Small children from the nearby school defied their teachers and raced into the playground to watch as the growing parade of animals filed passed. They waved delightedly at the slowly reversing police car, shrieking happily as the bewildered officers waved back expressionlessly.

Three farmers raced down the lane after the animals, slipping and skidding on the dung-strewn tarmac. One of them slipped right over, sliding a good eight feet on his rear before coming to a tangled halt at the school gate.

The headteacher peered through the iron bars at him. 'Geoffrey Biggs, I always said you would come to a sticky end!' he sneered at the squirming young man.

Higgins, who had found better traction on the grass verge, strode up and hauled Biggs to his feet. He nodded to the headteacher, then both farmers rejoined the pursuit. The headteacher watched them go with a shaking head, then he bellowed at the children to return to their classes. The children ambled reluctantly back towards the school building, chattering among themselves, oblivious to the headteacher's dangerously escalating blood pressure.

Further down the lane the animal procession was joined by a herd of cows who had, through combined effort and coordinated assault, broken through the five bar gate to their field. A cluster of bewildered sheep were rounded up by one of the sheepdogs and driven from their field via a rather inadequate hole in the hedge. There was some consternation when several became stuck, but a dog can be a persuasive force, and eventually the sheep all assembled, somewhat shorn, in the lane outside.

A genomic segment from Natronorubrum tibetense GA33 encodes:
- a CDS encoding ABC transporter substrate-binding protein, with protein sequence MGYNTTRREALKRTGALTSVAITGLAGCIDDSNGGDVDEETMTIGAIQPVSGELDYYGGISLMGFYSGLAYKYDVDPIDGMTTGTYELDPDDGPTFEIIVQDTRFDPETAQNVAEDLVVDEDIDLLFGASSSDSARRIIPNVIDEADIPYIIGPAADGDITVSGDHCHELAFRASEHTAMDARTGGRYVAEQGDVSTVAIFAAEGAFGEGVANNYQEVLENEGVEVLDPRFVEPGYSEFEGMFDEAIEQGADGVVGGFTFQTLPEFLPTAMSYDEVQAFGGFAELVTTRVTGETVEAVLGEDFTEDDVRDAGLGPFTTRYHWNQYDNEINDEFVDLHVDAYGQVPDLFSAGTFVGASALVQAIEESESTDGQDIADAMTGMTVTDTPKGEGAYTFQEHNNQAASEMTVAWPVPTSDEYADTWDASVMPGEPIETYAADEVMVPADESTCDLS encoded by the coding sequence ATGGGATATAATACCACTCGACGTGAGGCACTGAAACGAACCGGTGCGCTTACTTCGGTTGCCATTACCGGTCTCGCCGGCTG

It was only at the other side of the village that the plucky animals met with their nemesis. Ennis, his temper having travelled clean through turbulent incandescence into the calm deep waters of cold fury, had driven his Massey Ferguson to the narrowest point in the road and clambered out, holding a shotgun rather pointedly, completely blocking access to all but the slimmest of chickens. The slimmest of chickens, finding themselves alone and suddenly rather vulnerable in the lane beyond the tractor, had speedily turned tail and headed back the way they had come.

It took hours, and in the process a raft of new swear words were added to the local dialect, but the animals were slowly returned to their appropriate homes. Fences were repaired, gates replaced, and multiple locks were added where previously catches had sufficed.

There was much speculation that evening in the local pub about what could possibly have prompted such bizarre behaviour, and agreements were reached, admittedly under the influence, that perhaps the farmers could do well to improve the living standards of their livestock.

Twenty miles away the very same officers, who had so nearly met their end in the swarm of newly liberated animals, were arresting a recently fired employee of the local animal feed suppliers who had allegedly exacted his revenge by adding cannabis to the dry stock.


© 2011 Kay Lawrence.